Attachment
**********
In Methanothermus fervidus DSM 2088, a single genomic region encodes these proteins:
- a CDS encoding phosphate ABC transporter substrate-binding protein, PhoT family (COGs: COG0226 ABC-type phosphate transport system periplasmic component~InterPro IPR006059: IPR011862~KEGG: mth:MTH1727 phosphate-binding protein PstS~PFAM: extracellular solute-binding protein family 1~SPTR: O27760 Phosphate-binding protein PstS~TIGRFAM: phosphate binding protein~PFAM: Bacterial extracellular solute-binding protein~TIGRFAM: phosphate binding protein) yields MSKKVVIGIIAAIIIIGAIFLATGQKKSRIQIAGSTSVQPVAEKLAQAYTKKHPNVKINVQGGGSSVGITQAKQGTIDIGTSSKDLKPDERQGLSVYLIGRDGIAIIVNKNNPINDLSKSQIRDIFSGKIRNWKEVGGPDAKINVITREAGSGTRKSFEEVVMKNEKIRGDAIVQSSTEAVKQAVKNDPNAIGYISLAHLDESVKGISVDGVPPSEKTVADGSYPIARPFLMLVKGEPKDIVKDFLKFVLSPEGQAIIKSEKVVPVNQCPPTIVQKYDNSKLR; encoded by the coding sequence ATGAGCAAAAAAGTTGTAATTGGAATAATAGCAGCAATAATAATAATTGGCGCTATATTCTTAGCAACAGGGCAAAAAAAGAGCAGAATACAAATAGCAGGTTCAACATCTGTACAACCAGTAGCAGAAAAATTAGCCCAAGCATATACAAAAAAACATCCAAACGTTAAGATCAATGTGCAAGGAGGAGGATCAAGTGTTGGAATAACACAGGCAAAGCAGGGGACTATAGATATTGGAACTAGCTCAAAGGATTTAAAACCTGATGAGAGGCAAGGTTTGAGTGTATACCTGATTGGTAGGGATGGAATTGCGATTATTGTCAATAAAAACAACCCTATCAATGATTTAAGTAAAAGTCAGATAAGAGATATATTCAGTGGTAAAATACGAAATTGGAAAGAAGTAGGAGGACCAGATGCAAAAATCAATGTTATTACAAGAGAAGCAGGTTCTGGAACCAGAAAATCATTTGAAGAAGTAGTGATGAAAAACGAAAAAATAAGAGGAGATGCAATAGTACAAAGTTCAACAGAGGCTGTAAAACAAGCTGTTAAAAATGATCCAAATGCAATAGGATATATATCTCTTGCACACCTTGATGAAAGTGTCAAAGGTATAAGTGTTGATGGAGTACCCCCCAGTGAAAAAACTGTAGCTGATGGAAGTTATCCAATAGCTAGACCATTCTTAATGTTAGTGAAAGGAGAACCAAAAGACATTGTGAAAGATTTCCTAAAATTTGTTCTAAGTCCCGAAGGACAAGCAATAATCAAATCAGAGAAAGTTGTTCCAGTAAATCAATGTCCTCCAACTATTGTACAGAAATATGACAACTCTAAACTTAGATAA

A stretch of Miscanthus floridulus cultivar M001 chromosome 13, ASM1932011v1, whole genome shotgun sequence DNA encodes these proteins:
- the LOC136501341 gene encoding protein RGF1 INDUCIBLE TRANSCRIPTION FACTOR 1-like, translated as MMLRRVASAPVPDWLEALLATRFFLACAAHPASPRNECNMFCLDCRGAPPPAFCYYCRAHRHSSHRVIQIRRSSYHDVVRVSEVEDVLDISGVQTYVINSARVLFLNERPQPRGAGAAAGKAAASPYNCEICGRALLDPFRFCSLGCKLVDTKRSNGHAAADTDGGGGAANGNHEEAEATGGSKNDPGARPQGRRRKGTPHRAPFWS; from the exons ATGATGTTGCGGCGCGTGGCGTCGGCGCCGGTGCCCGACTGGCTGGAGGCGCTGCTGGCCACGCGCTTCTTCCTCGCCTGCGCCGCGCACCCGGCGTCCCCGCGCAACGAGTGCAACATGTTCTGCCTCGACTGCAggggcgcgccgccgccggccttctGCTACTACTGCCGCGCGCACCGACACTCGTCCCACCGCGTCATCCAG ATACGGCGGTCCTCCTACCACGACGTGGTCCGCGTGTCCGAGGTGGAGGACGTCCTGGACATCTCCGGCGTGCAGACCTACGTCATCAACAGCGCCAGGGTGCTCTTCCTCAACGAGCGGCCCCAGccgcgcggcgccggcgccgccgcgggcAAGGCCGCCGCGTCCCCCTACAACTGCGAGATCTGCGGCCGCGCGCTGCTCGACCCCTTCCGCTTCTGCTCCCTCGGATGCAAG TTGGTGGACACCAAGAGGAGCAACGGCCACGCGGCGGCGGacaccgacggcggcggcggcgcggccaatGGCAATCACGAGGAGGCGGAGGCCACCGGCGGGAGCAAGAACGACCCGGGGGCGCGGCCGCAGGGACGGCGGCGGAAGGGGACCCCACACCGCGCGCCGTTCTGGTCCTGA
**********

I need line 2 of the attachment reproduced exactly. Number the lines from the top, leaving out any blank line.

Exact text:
- a CDS encoding phosphate ABC transporter substrate-binding protein, PhoT family (COGs: COG0226 ABC-type phosphate transport system periplasmic component~InterPro IPR006059: IPR011862~KEGG: mth:MTH1727 phosphate-binding protein PstS~PFAM: extracellular solute-binding protein family 1~SPTR: O27760 Phosphate-binding protein PstS~TIGRFAM: phosphate binding protein~PFAM: Bacterial extracellular solute-binding protein~TIGRFAM: phosphate binding protein) yields MSKKVVIGIIAAIIIIGAIFLATGQKKSRIQIAGSTSVQPVAEKLAQAYTKKHPNVKINVQGGGSSVGITQAKQGTIDIGTSSKDLKPDERQGLSVYLIGRDGIAIIVNKNNPINDLSKSQIRDIFSGKIRNWKEVGGPDAKINVITREAGSGTRKSFEEVVMKNEKIRGDAIVQSSTEAVKQAVKNDPNAIGYISLAHLDESVKGISVDGVPPSEKTVADGSYPIARPFLMLVKGEPKDIVKDFLKFVLSPEGQAIIKSEKVVPVNQCPPTIVQKYDNSKLR; encoded by the coding sequence ATGAGCAAAAAAGTTGTAATTGGAATAATAGCAGCAATAATAATAATTGGCGCTATATTCTTAGCAACAGGGCAAAAAAAGAGCAGAATACAAATAGCAGGTTCAACATCTGTACAACCAGTAGCAGAAAAATTAGCCCAAGCATATACAAAAAAACATCCAAACGTTAAGATCAATGTGCAAGGAGGAGGATCAAGTGTTGGAATAACACAGGCAAAGCAGGGGACTATAGATATTGGAACTAGCTCAAAGGATTTAAAACCTGATGAGAGGCAAGGTTTGAGTGTATACCTGATTGGTAGGGATGGAATTGCGATTATTGTCAATAAAAACAACCCTATCAATGATTTAAGTAAAAGTCAGATAAGAGATATATTCAGTGGTAAAATACGAAATTGGAAAGAAGTAGGAGGACCAGATGCAAAAATCAATGTTATTACAAGAGAAGCAGGTTCTGGAACCAGAAAATCATTTGAAGAAGTAGTGATGAAAAACGAAAAAATAAGAGGAGATGCAATAGTACAAAGTTCAACAGAGGCTGTAAAACAAGCTGTTAAAAATGATCCAAATGCAATAGGATATATATCTCTTGCACACCTTGATGAAAGTGTCAAAGGTATAAGTGTTGATGGAGTACCCCCCAGTGAAAAAACTGTAGCTGATGGAAGTTATCCAATAGCTAGACCATTCTTAATGTTAGTGAAAGGAGAACCAAAAGACATTGTGAAAGATTTCCTAAAATTTGTTCTAAGTCCCGAAGGACAAGCAATAATCAAATCAGAGAAAGTTGTTCCAGTAAATCAATGTCCTCCAACTATTGTACAGAAATATGACAACTCTAAACTTAGATAA